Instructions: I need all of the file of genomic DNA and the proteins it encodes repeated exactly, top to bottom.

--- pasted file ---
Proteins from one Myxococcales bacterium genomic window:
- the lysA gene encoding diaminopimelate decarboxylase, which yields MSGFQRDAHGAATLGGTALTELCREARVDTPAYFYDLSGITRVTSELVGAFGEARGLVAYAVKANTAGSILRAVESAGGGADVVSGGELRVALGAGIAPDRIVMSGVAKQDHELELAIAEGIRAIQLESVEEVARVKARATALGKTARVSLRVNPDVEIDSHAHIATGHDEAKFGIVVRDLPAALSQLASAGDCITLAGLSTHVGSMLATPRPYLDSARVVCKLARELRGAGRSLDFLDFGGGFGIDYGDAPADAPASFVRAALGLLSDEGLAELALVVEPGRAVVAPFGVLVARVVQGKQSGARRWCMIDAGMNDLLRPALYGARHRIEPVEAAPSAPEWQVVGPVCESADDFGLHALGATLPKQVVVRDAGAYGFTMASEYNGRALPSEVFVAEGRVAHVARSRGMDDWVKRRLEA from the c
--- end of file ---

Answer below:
Proteins from one Myxococcales bacterium genomic window:
- the lysA gene encoding diaminopimelate decarboxylase, which yields MSGFQRDAHGAATLGGTALTELCREARVDTPAYFYDLSGITRVTSELVGAFGEARGLVAYAVKANTAGSILRAVESAGGGADVVSGGELRVALGAGIAPDRIVMSGVAKQDHELELAIAEGIRAIQLESVEEVARVKARATALGKTARVSLRVNPDVEIDSHAHIATGHDEAKFGIVVRDLPAALSQLASAGDCITLAGLSTHVGSMLATPRPYLDSARVVCKLARELRGAGRSLDFLDFGGGFGIDYGDAPADAPASFVRAALGLLSDEGLAELALVVEPGRAVVAPFGVLVARVVQGKQSGARRWCMIDAGMNDLLRPALYGARHRIEPVEAAPSAPEWQVVGPVCESADDFGLHALGATLPKQVVVRDAGAYGFTMASEYNGRALPSEVFVAEGRVAHVARSRGMDDWVKRRLEA from the c